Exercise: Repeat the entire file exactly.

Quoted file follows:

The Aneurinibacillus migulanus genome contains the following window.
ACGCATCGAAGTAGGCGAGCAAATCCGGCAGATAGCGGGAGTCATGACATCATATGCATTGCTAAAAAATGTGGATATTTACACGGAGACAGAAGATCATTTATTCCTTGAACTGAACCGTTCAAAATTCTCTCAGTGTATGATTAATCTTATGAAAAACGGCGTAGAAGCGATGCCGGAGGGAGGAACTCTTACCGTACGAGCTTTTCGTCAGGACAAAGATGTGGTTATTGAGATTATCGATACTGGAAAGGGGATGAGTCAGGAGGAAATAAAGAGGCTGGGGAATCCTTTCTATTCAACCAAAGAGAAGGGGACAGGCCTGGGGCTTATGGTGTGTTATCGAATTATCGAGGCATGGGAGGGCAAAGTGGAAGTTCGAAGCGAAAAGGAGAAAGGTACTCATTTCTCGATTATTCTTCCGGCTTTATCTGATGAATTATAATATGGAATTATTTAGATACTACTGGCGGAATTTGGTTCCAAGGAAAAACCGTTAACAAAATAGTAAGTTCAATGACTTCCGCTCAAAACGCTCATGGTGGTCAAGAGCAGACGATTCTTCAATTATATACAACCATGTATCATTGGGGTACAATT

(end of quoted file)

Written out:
The Aneurinibacillus migulanus genome contains the following window.
ACGCATCGAAGTAGGCGAGCAAATCCGGCAGATAGCGGGAGTCATGACATCATATGCATTGCTAAAAAATGTGGATATTTACACGGAGACAGAAGATCATTTATTCCTTGAACTGAACCGTTCAAAATTCTCTCAGTGTATGATTAATCTTATGAAAAACGGCGTAGAAGCGATGCCGGAGGGAGGAACTCTTACCGTACGAGCTTTTCGTCAGGACAAAGATGTGGTTATTGAGATTATCGATACTGGAAAGGGGATGAGTCAGGAGGAAATAAAGAGGCTGGGGAATCCTTTCTATTCAACCAAAGAGAAGGGGACAGGCCTGGGGCTTATGGTGTGTTATCGAATTATCGAGGCATGGGAGGGCAAAGTGGAAGTTCGAAGCGAAAAGGAGAAAGGTACTCATTTCTCGATTATTCTTCCGGCTTTATCTGATGAATTATAATATGGAATTATTTAGATACTACTGGCGGAATTTGGTTCCAAGGAAAAACCGTTAACAAAATAGTAAGTTCAATGACTTCCGCTCAAAACGCTCATGGTGGTCAAGAGCAGACGATTCTTCAATTATATACAACCATGTATCATTGGGGTACAATT